Fairest of the Fair 1999 – Charlynda Scales


A term often used carelessly or incorrectly.

But when referring to 1999 Fairest of the Fair Charlynda Scales, the term aptly applies.

As the first black woman to win the competition, she pushed the pageant and the surrounding community onward. 

Reflecting back on her victory, and the monumental cultural swing her crowning represented, Charlynda stated, “When they called my name, I remember seeing my friends jumping up and down with their posters. My mother was crying out thanks to God as she ran back and forth in front of the stage.” She added, “The previous Queen, Brandi, came up to me to place the sash and crown on. Her hands were shaking and she fought back tears. It wasn’t until that moment I realized the monumental shift forward that just happened in the history of our town.”

Charlynda acknowledged recognizing the weight of what the moment could mean for future competitions in the early moments following her victory.

She explained, “Directly after the crowning, I walked with my mom and friends through the fairgrounds. Seeing jaws literally drop to the floor when they read my sash reinforced the importance of the moment.” Charlynda continued, “After the pageant was over, it was late in the evening, but I drove straight to my grandparent’s house to show them. Their reaction, the starry-eyed stare with happy tears, will warm my heart forever.”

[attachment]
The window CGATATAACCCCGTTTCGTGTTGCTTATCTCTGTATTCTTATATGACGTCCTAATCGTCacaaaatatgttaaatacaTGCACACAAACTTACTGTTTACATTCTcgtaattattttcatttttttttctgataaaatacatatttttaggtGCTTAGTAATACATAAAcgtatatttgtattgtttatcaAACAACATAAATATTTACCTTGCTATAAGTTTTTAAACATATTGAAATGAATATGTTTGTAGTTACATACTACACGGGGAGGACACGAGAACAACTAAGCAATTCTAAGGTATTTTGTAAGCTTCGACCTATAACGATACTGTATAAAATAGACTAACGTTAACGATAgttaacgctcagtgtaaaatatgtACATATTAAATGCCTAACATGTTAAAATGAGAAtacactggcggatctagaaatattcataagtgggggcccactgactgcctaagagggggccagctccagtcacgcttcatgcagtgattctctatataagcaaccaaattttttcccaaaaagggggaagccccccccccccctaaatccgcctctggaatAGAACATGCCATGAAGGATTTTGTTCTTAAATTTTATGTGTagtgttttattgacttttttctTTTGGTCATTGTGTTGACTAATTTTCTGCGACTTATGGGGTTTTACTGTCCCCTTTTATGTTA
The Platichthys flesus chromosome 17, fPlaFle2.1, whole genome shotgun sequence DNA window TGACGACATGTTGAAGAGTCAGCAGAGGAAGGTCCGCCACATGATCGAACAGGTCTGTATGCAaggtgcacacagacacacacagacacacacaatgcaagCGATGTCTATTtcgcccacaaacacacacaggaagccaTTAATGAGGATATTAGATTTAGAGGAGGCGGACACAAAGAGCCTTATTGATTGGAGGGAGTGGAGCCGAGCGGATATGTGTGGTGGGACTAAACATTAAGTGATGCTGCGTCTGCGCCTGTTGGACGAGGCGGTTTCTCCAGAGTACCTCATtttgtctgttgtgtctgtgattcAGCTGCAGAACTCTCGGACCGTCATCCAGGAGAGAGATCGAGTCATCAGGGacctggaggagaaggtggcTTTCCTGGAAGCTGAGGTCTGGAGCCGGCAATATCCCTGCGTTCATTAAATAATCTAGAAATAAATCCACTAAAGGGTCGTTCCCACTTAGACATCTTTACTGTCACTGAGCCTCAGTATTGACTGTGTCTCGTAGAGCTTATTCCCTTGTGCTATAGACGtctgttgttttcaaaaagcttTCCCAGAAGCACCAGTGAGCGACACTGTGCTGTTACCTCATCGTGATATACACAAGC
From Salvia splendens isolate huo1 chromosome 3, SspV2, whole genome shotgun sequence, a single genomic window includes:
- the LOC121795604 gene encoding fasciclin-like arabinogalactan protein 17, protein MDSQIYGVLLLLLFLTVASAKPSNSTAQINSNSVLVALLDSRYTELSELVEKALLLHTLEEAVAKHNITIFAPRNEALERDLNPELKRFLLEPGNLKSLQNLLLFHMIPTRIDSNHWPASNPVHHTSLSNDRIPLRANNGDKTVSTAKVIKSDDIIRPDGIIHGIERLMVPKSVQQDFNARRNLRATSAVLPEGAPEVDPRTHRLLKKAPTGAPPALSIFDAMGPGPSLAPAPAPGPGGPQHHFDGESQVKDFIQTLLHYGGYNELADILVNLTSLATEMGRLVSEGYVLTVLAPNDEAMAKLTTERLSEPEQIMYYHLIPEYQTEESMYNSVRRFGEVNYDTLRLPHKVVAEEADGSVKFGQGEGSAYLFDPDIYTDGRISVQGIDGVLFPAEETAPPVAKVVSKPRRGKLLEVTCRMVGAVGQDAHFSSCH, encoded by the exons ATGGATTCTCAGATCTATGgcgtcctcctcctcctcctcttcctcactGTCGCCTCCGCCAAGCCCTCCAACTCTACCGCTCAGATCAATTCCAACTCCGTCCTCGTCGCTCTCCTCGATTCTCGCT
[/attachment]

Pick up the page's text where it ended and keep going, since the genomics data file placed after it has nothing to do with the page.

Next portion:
Following her victory, Charlynda’s social circle (then, mostly athletes who were track or soccer teammates, or fellow Girl Scouts) and public perception changed almost immediately. She had become a representative of the talent, grace, and goodness of the area and didn’t take this new responsibility and honor for granted. 

“Walking back into CHS after winning was surreal. It was as if I was once invisible, and now people could see me. I felt a big responsibility to bring honor to the title, knowing that I was representing all of the circles and cultures I represented,” she happily recalled. “Additionally, I now had a feeling of confidence I didn’t have before. I loved doing community service projects, reading to kids, and giving back to the people of Putnam County. It really was a catalyst to the work I now do on a national level.”

It’s been more than two decades since Charlynda changed Fairest of the Fair forever.

During that time she has served her country through military enlistment (even finishing runner-up for Ms. Veteran America) and ignited fires in minds across the country via her current role as a military influencer, speaker, and brand coach. In all things, she’s been a worthy ambassador for the Upper Cumberland’s most beloved pageant by living her life with dedication and selflessness.

Charlynda Scales redefined Fairest of the Fair and remains an icon for all young women of color who hear her story.

We’d call that revolutionary. 

– by Andrew Buckner, photo by Cris Stroud




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